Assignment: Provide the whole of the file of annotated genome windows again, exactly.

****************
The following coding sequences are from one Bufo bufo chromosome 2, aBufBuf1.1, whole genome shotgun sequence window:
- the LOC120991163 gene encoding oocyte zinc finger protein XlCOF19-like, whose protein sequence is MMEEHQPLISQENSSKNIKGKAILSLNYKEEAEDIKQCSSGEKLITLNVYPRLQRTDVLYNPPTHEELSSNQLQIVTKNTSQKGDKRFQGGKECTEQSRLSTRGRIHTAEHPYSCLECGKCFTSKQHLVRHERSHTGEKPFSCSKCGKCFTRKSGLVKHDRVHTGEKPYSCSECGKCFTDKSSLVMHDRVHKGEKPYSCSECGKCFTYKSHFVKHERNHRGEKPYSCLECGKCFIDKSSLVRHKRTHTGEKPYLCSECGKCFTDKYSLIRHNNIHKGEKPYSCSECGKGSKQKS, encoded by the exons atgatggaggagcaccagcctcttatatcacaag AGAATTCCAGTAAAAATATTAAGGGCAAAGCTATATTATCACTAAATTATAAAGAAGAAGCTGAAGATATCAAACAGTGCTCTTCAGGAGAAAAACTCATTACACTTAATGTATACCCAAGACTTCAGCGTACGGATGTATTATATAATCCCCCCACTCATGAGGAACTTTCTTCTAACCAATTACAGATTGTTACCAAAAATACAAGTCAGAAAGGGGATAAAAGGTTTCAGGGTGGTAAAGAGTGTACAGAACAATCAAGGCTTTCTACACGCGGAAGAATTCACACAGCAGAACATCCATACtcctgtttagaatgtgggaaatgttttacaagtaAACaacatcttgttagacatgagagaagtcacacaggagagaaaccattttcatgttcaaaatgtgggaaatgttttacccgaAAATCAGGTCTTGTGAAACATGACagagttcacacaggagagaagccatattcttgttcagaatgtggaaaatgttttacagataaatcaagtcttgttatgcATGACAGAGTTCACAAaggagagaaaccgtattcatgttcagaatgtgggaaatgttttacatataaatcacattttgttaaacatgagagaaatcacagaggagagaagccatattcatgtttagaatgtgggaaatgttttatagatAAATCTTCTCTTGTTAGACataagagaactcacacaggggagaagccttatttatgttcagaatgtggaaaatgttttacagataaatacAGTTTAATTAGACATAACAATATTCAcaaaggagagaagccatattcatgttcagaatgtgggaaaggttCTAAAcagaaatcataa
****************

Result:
The following coding sequences are from one Bufo bufo chromosome 2, aBufBuf1.1, whole genome shotgun sequence window:
- the LOC120991163 gene encoding oocyte zinc finger protein XlCOF19-like, whose protein sequence is MMEEHQPLISQENSSKNIKGKAILSLNYKEEAEDIKQCSSGEKLITLNVYPRLQRTDVLYNPPTHEELSSNQLQIVTKNTSQKGDKRFQGGKECTEQSRLSTRGRIHTAEHPYSCLECGKCFTSKQHLVRHERSHTGEKPFSCSKCGKCFTRKSGLVKHDRVHTGEKPYSCSECGKCFTDKSSLVMHDRVHKGEKPYSCSECGKCFTYKSHFVKHERNHRGEKPYSCLECGKCFIDKSSLVRHKRTHTGEKPYLCSECGKCFTDKYSLIRHNNIHKGEKPYSCSECGKGSKQKS, encoded by the exons atgatggaggagcaccagcctcttatatcacaag AGAATTCCAGTAAAAATATTAAGGGCAAAGCTATATTATCACTAAATTATAAAGAAGAAGCTGAAGATATCAAACAGTGCTCTTCAGGAGAAAAACTCATTACACTTAATGTATACCCAAGACTTCAGCGTACGGATGTATTATATAATCCCCCCACTCATGAGGAACTTTCTTCTAACCAATTACAGATTGTTACCAAAAATACAAGTCAGAAAGGGGATAAAAGGTTTCAGGGTGGTAAAGAGTGTACAGAACAATCAAGGCTTTCTACACGCGGAAGAATTCACACAGCAGAACATCCATACtcctgtttagaatgtgggaaatgttttacaagtaAACaacatcttgttagacatgagagaagtcacacaggagagaaaccattttcatgttcaaaatgtgggaaatgttttacccgaAAATCAGGTCTTGTGAAACATGACagagttcacacaggagagaagccatattcttgttcagaatgtggaaaatgttttacagataaatcaagtcttgttatgcATGACAGAGTTCACAAaggagagaaaccgtattcatgttcagaatgtgggaaatgttttacatataaatcacattttgttaaacatgagagaaatcacagaggagagaagccatattcatgtttagaatgtgggaaatgttttatagatAAATCTTCTCTTGTTAGACataagagaactcacacaggggagaagccttatttatgttcagaatgtggaaaatgttttacagataaatacAGTTTAATTAGACATAACAATATTCAcaaaggagagaagccatattcatgttcagaatgtgggaaaggttCTAAAcagaaatcataa